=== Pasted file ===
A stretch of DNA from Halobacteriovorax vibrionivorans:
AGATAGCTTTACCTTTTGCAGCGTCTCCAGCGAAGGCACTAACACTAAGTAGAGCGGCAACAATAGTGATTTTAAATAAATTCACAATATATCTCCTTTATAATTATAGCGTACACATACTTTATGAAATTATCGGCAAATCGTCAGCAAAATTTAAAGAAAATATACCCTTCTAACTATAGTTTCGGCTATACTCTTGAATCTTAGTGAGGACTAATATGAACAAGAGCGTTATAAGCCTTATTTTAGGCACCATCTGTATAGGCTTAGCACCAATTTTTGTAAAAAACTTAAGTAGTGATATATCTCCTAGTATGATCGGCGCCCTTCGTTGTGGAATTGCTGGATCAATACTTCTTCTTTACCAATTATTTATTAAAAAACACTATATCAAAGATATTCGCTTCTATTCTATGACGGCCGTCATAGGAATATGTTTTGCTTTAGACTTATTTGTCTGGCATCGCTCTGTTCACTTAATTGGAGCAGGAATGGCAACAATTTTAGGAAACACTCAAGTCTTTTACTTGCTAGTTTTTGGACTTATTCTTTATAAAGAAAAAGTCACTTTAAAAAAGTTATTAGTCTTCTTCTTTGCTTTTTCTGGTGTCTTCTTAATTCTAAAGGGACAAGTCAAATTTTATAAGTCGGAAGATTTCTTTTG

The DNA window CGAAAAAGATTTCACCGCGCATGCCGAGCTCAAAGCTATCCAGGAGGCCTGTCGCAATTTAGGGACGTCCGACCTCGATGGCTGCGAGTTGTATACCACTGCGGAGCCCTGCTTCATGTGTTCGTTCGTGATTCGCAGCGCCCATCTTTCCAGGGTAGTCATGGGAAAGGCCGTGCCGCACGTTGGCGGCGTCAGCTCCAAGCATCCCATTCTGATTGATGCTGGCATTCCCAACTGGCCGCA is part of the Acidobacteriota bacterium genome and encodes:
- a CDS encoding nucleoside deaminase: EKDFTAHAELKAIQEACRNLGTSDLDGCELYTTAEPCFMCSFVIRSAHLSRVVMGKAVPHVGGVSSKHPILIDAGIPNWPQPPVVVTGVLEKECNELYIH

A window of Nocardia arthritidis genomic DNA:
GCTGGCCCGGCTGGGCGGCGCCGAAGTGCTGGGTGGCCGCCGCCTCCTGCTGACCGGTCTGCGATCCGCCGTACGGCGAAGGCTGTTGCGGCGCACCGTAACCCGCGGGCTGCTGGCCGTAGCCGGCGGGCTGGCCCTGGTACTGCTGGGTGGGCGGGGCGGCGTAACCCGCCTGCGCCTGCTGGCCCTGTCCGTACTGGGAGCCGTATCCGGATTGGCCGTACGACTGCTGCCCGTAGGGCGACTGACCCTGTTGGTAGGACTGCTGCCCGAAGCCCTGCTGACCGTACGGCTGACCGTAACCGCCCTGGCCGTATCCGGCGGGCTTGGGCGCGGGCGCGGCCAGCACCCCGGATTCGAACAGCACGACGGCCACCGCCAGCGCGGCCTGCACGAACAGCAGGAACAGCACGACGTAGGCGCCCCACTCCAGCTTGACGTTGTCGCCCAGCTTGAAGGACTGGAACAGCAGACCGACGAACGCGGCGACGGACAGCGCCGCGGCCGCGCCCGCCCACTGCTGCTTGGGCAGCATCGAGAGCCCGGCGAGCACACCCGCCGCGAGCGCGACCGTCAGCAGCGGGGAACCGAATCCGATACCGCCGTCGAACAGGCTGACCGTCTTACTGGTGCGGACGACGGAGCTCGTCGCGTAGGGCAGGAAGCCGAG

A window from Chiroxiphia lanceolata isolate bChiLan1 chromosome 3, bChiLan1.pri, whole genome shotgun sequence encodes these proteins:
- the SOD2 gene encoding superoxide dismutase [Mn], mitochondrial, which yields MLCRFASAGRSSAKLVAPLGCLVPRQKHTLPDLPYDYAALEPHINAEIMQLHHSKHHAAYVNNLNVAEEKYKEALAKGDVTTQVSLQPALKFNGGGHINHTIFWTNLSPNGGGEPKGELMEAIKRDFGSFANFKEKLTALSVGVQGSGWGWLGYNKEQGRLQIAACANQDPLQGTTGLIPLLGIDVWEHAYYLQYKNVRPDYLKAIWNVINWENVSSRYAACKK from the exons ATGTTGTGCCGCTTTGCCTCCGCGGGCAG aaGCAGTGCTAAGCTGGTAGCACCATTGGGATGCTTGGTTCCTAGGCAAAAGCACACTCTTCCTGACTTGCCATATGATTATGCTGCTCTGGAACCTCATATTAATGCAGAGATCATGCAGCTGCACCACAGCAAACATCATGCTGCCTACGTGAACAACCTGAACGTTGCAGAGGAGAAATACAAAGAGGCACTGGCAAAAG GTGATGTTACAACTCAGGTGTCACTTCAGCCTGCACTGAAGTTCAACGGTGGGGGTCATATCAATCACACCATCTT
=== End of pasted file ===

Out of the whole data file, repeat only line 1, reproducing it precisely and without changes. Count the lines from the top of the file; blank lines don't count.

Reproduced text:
A stretch of DNA from Halobacteriovorax vibrionivorans: